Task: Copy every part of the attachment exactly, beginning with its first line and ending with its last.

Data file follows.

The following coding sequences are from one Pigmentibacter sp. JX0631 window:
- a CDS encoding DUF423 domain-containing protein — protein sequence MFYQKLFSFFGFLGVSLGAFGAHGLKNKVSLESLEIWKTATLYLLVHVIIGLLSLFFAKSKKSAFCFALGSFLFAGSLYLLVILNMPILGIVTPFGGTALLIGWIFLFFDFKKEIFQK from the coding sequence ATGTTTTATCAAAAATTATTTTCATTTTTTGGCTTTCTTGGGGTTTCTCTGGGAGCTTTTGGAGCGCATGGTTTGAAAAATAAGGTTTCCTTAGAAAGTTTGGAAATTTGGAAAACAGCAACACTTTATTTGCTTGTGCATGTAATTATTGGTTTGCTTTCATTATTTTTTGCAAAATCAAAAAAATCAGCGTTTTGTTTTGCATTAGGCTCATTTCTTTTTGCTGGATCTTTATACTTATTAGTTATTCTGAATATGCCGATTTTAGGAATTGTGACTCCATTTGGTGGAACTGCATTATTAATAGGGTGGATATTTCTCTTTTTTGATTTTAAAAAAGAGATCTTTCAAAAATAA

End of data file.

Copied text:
The following coding sequences are from one Pigmentibacter sp. JX0631 window:
- a CDS encoding DUF423 domain-containing protein — protein sequence MFYQKLFSFFGFLGVSLGAFGAHGLKNKVSLESLEIWKTATLYLLVHVIIGLLSLFFAKSKKSAFCFALGSFLFAGSLYLLVILNMPILGIVTPFGGTALLIGWIFLFFDFKKEIFQK from the coding sequence ATGTTTTATCAAAAATTATTTTCATTTTTTGGCTTTCTTGGGGTTTCTCTGGGAGCTTTTGGAGCGCATGGTTTGAAAAATAAGGTTTCCTTAGAAAGTTTGGAAATTTGGAAAACAGCAACACTTTATTTGCTTGTGCATGTAATTATTGGTTTGCTTTCATTATTTTTTGCAAAATCAAAAAAATCAGCGTTTTGTTTTGCATTAGGCTCATTTCTTTTTGCTGGATCTTTATACTTATTAGTTATTCTGAATATGCCGATTTTAGGAATTGTGACTCCATTTGGTGGAACTGCATTATTAATAGGGTGGATATTTCTCTTTTTTGATTTTAAAAAAGAGATCTTTCAAAAATAA